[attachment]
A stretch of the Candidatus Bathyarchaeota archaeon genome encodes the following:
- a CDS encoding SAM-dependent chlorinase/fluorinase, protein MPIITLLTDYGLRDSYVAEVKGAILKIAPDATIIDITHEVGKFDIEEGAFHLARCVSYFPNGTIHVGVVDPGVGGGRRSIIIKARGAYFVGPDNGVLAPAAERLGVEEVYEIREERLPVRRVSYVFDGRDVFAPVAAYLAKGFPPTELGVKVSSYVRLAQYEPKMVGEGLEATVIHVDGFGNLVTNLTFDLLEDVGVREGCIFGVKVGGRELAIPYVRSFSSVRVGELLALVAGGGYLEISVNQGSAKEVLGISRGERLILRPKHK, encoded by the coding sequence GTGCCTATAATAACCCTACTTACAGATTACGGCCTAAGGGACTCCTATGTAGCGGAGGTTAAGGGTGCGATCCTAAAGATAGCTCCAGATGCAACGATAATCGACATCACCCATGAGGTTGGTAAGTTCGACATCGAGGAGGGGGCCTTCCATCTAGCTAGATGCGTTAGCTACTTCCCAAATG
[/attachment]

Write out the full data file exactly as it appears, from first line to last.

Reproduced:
A stretch of the Candidatus Bathyarchaeota archaeon genome encodes the following:
- a CDS encoding SAM-dependent chlorinase/fluorinase, protein MPIITLLTDYGLRDSYVAEVKGAILKIAPDATIIDITHEVGKFDIEEGAFHLARCVSYFPNGTIHVGVVDPGVGGGRRSIIIKARGAYFVGPDNGVLAPAAERLGVEEVYEIREERLPVRRVSYVFDGRDVFAPVAAYLAKGFPPTELGVKVSSYVRLAQYEPKMVGEGLEATVIHVDGFGNLVTNLTFDLLEDVGVREGCIFGVKVGGRELAIPYVRSFSSVRVGELLALVAGGGYLEISVNQGSAKEVLGISRGERLILRPKHK, encoded by the coding sequence GTGCCTATAATAACCCTACTTACAGATTACGGCCTAAGGGACTCCTATGTAGCGGAGGTTAAGGGTGCGATCCTAAAGATAGCTCCAGATGCAACGATAATCGACATCACCCATGAGGTTGGTAAGTTCGACATCGAGGAGGGGGCCTTCCATCTAGCTAGATGCGTTAGCTACTTCCCAAATG